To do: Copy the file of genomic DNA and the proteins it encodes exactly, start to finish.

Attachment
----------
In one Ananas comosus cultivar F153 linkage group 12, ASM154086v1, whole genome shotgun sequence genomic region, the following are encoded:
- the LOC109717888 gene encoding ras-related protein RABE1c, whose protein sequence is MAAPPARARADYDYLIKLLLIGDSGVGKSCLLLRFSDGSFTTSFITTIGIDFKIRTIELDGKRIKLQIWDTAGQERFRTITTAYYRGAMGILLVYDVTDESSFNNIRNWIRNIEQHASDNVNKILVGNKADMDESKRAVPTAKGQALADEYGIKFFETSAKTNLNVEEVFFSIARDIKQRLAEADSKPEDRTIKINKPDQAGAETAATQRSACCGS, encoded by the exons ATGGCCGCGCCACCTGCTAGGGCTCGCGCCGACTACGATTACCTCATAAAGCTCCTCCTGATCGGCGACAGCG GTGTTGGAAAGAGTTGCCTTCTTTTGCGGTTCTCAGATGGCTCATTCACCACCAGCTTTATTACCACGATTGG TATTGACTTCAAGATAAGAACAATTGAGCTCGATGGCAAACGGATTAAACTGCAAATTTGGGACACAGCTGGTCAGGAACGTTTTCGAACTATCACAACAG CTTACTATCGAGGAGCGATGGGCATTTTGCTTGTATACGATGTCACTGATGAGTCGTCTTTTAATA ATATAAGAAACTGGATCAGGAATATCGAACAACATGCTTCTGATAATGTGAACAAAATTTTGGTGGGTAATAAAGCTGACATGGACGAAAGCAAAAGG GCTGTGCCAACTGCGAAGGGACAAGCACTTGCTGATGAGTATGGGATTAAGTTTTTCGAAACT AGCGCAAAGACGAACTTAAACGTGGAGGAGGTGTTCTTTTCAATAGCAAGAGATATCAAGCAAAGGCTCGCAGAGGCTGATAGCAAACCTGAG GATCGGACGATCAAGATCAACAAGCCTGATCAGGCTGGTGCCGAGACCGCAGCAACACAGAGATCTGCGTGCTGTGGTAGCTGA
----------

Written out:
In one Ananas comosus cultivar F153 linkage group 12, ASM154086v1, whole genome shotgun sequence genomic region, the following are encoded:
- the LOC109717888 gene encoding ras-related protein RABE1c, whose protein sequence is MAAPPARARADYDYLIKLLLIGDSGVGKSCLLLRFSDGSFTTSFITTIGIDFKIRTIELDGKRIKLQIWDTAGQERFRTITTAYYRGAMGILLVYDVTDESSFNNIRNWIRNIEQHASDNVNKILVGNKADMDESKRAVPTAKGQALADEYGIKFFETSAKTNLNVEEVFFSIARDIKQRLAEADSKPEDRTIKINKPDQAGAETAATQRSACCGS, encoded by the exons ATGGCCGCGCCACCTGCTAGGGCTCGCGCCGACTACGATTACCTCATAAAGCTCCTCCTGATCGGCGACAGCG GTGTTGGAAAGAGTTGCCTTCTTTTGCGGTTCTCAGATGGCTCATTCACCACCAGCTTTATTACCACGATTGG TATTGACTTCAAGATAAGAACAATTGAGCTCGATGGCAAACGGATTAAACTGCAAATTTGGGACACAGCTGGTCAGGAACGTTTTCGAACTATCACAACAG CTTACTATCGAGGAGCGATGGGCATTTTGCTTGTATACGATGTCACTGATGAGTCGTCTTTTAATA ATATAAGAAACTGGATCAGGAATATCGAACAACATGCTTCTGATAATGTGAACAAAATTTTGGTGGGTAATAAAGCTGACATGGACGAAAGCAAAAGG GCTGTGCCAACTGCGAAGGGACAAGCACTTGCTGATGAGTATGGGATTAAGTTTTTCGAAACT AGCGCAAAGACGAACTTAAACGTGGAGGAGGTGTTCTTTTCAATAGCAAGAGATATCAAGCAAAGGCTCGCAGAGGCTGATAGCAAACCTGAG GATCGGACGATCAAGATCAACAAGCCTGATCAGGCTGGTGCCGAGACCGCAGCAACACAGAGATCTGCGTGCTGTGGTAGCTGA